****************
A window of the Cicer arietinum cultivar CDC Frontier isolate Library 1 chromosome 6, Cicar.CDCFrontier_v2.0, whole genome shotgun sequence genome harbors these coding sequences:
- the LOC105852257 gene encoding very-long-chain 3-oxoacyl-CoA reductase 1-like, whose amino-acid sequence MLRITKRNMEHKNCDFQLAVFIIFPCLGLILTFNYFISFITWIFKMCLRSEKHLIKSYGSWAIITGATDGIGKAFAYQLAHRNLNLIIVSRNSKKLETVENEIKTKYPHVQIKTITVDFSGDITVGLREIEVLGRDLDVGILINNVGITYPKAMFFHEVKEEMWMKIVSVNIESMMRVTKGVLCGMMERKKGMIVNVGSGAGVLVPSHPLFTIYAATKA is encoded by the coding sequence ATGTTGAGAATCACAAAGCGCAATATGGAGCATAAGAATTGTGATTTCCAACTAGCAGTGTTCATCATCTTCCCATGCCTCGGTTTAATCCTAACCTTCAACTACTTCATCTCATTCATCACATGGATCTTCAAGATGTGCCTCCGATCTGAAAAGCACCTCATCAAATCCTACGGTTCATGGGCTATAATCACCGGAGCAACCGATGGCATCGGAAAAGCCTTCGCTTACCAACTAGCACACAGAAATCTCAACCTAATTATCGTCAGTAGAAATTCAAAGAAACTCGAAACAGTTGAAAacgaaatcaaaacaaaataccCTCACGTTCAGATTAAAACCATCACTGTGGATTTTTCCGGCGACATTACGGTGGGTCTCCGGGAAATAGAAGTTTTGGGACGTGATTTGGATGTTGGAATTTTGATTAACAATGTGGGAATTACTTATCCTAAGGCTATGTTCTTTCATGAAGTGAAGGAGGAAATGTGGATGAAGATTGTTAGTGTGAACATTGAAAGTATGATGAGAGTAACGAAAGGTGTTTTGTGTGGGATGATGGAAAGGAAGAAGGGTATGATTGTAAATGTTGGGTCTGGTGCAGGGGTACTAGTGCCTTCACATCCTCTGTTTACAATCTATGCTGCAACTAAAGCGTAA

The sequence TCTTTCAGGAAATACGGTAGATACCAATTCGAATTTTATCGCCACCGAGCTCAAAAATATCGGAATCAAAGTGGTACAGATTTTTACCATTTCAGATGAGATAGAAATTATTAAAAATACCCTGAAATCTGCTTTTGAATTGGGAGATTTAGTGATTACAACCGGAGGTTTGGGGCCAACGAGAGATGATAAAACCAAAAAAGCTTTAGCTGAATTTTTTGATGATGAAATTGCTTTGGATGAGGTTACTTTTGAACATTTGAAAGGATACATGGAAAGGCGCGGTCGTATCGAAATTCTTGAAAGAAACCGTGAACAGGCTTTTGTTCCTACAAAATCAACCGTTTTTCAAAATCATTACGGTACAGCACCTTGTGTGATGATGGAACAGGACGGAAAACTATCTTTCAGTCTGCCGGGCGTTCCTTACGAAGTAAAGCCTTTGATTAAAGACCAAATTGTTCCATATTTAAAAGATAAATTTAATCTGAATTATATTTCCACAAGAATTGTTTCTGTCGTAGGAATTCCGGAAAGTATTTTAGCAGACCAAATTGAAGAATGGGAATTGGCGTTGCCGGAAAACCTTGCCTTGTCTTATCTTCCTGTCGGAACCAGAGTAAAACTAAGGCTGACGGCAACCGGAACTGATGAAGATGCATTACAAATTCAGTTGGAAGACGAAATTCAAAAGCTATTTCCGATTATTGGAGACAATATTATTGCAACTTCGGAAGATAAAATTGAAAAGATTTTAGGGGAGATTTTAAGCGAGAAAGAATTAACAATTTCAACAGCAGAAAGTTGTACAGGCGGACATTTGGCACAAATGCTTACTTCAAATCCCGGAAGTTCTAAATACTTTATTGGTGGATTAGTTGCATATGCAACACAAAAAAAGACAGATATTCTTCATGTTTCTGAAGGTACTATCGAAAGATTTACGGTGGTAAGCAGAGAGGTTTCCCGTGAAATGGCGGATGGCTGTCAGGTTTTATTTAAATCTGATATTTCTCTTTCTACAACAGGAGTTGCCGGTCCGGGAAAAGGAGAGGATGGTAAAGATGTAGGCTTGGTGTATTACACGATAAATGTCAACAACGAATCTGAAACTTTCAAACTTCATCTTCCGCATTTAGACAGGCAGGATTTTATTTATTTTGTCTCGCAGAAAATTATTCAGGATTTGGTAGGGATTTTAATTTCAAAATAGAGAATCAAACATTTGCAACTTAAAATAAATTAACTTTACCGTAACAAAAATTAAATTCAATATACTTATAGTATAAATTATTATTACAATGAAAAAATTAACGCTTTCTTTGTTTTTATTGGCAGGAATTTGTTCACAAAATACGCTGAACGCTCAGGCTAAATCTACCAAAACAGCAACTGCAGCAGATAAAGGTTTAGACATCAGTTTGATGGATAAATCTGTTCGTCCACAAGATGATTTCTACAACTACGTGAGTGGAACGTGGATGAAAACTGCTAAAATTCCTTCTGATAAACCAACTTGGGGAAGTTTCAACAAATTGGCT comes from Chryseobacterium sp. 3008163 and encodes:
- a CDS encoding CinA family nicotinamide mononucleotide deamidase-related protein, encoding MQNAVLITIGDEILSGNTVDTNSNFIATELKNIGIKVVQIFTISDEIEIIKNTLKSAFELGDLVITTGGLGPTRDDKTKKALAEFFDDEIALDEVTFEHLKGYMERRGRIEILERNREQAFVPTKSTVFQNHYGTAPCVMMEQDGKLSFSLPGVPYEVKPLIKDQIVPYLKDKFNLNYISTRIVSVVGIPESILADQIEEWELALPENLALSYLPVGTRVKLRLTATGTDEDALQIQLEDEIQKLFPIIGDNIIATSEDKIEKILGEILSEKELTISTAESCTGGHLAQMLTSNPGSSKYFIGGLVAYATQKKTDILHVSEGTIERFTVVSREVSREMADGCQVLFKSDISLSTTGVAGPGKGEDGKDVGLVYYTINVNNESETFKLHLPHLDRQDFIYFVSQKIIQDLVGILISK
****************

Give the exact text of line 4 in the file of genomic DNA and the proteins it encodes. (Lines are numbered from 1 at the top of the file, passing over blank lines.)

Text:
- a CDS encoding CinA family nicotinamide mononucleotide deamidase-related protein, encoding MQNAVLITIGDEILSGNTVDTNSNFIATELKNIGIKVVQIFTISDEIEIIKNTLKSAFELGDLVITTGGLGPTRDDKTKKALAEFFDDEIALDEVTFEHLKGYMERRGRIEILERNREQAFVPTKSTVFQNHYGTAPCVMMEQDGKLSFSLPGVPYEVKPLIKDQIVPYLKDKFNLNYISTRIVSVVGIPESILADQIEEWELALPENLALSYLPVGTRVKLRLTATGTDEDALQIQLEDEIQKLFPIIGDNIIATSEDKIEKILGEILSEKELTISTAESCTGGHLAQMLTSNPGSSKYFIGGLVAYATQKKTDILHVSEGTIERFTVVSREVSREMADGCQVLFKSDISLSTTGVAGPGKGEDGKDVGLVYYTINVNNESETFKLHLPHLDRQDFIYFVSQKIIQDLVGILISK